Sharon Fairweather, organiser of Bury St Edmunds’ famous Christmas Fayre, describes the week leading up to the event.
This is the start our busiest week of the year and all I can think of is ‘this time next week’.
My day starts early and at 6am I am out on Angel Hill (my home for the next week) unlocking the Abbey Gardens for the flooring to be delivered. The gardens are completely different in the dark and as you can imagine it is very, very, cold. So by 7am I am sitting in the office trawling through the emails from stallholders, contractors, stewards, entertainers and most importantly visitors. Next stop is the Abbey gardens to see how the flooring is going and to check that the grotto is going up. All the children walking through the park on their way home from school are really excited to see how it is changing and asking ‘when does it open’.
Tonight is the first of four stewards briefing sessions, tonight’s is in the Athenaeum and it is great to see some familiar faces.
This is the day of deliveries, everything from signs, radios, barriers, tables, decorations, maps, cones and even a Santa suit, two elves costumes and a dozen flutter fetti cannons are delivered. We always try to use local companies and estimate that at least 25 businesses locally benefit from orders relating to the Christmas Fayre. My next job is trying to make sense of my scribbled notes, every night I seem to wake up and remember something, I always write it down but by the time the morning comes the notes don’t always make sense. This one says ‘vouchers’ – wish I could remember what they were for? I expect it will come to me eventually!
One of the most important parts of the Fayre is sorting out the stewards. Unlike many large events we always use local people not agencies and our stewards are either volunteers from West Suffolk College or paid stewards from the local area. We have over 80 people working during the weekend and particularly in the current climate the money earned just before Christmas is a life line for some of them. I am a great believer in customer care and I don’t think you can beat local people with local knowledge who live in and around the town. It is a great experience for the students and many of our stewards come back year upon year. Working out the rota’s is a nightmare but I get great satisfaction with seeing 40 sheets of paper with names , times and venues on completed and pinned to the wall.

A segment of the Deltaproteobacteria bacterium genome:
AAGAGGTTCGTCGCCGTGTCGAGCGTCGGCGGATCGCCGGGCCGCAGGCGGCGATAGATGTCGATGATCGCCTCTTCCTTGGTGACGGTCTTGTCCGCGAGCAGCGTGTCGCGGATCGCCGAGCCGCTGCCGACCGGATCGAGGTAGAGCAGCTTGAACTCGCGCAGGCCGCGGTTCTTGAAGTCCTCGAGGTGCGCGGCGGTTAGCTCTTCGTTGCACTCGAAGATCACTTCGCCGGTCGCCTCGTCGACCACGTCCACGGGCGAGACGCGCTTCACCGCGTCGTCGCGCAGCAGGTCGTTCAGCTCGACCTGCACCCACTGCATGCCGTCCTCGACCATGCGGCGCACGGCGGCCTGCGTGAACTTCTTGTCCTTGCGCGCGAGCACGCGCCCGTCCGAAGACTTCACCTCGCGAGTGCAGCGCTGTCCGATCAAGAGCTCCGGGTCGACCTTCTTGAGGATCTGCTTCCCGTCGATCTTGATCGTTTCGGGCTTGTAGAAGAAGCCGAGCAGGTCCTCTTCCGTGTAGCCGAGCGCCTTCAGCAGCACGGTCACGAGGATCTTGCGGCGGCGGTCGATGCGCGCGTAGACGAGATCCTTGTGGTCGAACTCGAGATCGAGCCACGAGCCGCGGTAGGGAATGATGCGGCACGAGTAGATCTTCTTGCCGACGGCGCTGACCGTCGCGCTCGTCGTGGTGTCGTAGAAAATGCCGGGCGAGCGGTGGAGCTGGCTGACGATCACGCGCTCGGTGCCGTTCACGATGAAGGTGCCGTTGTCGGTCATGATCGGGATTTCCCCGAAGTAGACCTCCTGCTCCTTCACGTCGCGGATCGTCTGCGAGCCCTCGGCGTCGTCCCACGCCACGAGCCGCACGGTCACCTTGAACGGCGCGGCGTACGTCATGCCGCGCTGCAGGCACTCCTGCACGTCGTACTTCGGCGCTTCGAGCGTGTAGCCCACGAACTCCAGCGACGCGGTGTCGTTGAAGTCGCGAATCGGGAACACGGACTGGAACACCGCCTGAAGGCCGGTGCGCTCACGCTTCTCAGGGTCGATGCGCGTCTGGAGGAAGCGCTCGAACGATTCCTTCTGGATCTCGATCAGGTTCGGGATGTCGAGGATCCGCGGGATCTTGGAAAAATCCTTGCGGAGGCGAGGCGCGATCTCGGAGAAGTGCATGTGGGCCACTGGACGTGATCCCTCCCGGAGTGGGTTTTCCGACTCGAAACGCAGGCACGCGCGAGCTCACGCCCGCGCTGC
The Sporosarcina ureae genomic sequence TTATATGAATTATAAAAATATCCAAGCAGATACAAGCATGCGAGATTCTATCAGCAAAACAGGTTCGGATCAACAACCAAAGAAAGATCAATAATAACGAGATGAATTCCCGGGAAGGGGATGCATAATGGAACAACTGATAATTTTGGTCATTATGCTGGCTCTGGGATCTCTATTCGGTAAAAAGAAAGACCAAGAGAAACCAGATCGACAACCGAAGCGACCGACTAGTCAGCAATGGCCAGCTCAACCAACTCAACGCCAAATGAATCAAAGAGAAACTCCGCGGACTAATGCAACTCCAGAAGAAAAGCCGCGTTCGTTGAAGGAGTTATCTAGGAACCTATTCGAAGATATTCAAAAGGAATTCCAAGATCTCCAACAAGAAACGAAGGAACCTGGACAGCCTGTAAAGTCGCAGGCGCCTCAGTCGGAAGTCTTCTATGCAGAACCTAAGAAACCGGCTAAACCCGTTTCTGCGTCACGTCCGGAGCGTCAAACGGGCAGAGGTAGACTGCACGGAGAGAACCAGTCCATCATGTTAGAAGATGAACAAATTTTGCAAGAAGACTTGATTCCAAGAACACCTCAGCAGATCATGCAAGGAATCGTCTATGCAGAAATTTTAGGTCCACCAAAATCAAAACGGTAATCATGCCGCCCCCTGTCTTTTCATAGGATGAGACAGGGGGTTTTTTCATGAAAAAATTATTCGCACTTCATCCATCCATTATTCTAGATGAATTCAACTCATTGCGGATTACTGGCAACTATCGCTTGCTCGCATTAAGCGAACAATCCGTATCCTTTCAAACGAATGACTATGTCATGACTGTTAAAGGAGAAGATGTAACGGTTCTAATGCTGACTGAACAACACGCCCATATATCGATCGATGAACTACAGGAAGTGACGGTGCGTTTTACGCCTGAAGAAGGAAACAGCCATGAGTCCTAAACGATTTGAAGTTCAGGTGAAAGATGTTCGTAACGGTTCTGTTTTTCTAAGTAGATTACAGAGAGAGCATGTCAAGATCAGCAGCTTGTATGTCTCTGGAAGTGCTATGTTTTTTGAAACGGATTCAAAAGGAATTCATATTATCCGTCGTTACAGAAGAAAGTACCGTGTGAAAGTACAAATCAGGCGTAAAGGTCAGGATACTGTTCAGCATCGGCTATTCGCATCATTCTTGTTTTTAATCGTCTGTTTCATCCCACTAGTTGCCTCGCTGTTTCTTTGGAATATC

Now we have had everything delivered (although we always forget something) we start the build up of the event. The first things to go up are the stages. We have the Greene King stage on Angel Hill and the Music Sales stage in the arc. Over the three days we will have over 50 local bands, schools, choirs and entertainers performing on these and they are very much an important part of the event. One of the comments we frequently get is that our event has a great atmosphere and this is certainly because of our great local talent. After checking the stalls are up at the arc, marking out the pitches in the Abbey Gardens, making sure there are no problems in the apex and Athenaeum and sorting out the control room the time is 5pm and time to put out signs out for no overnight parking on Angel Hill. This time tomorrow the Angel Hill will start to transform.
Today is always a very long day. I am out with my measuring wheel and torch at 5am. I need to mark out the pitches before the marquees arrive and everything needs to be in place before the traders start to arrive at lunchtime. I know off by heart that the Angel Hill measure 57metres from one side to the other and 25 metres from top to bottom. I still measure it though as I always think it will be different this year!
The marquees arrive at 8am and they crack on – we close the Angel Hill and Hatter Street at 9.30am and this is where the work really starts. The fairground arrives and the gallopers and big wheel lorries start to unload, the old fashioned penny arcade in the gardens is new this year and a little bigger than I thought – after some careful manoeuvring and help from our gardening team it seems to be in place.
The stallholders arrive and it is like seeing old friends again. We all shake hands and everyone is optimistic and hoping for a great show. There is lots of talk about the weather and although I haven’t told anyone that I am concerned I have been checking it nearly hourly all week. I check about 4 different websites and always believe the one with the best forecast. Still there is no time to think about that – we have over 300 traders, most of whom are setting up today. The remainder will be on site at 6am tomorrow. It is like a military operation getting the vehicles on site and getting the stalls set up although we always manage it somehow. We finish at about 10pm, I have a quick catch up with Michelle my deputy and we plan our 6am start tomorrow morning!
So here we are again – I have a team of about 6 people to help with the final set up. All vehicles have to be off site by 9am so before we know it we are chasing stall holders to move to the car parks and having a final look around the site. Everything seems fine our stewards arrive and the public begin to wander in. The first coach is due at 10am so the coach team make their way to the coach park. We will have over 200 coaches overall during the weekend . I am busy with several radio interviews so Michelle organises the official opening with the Mayor and Lesley Dolphin from Radio Suffolk. The event opens at 12 noon live on air and so far so good!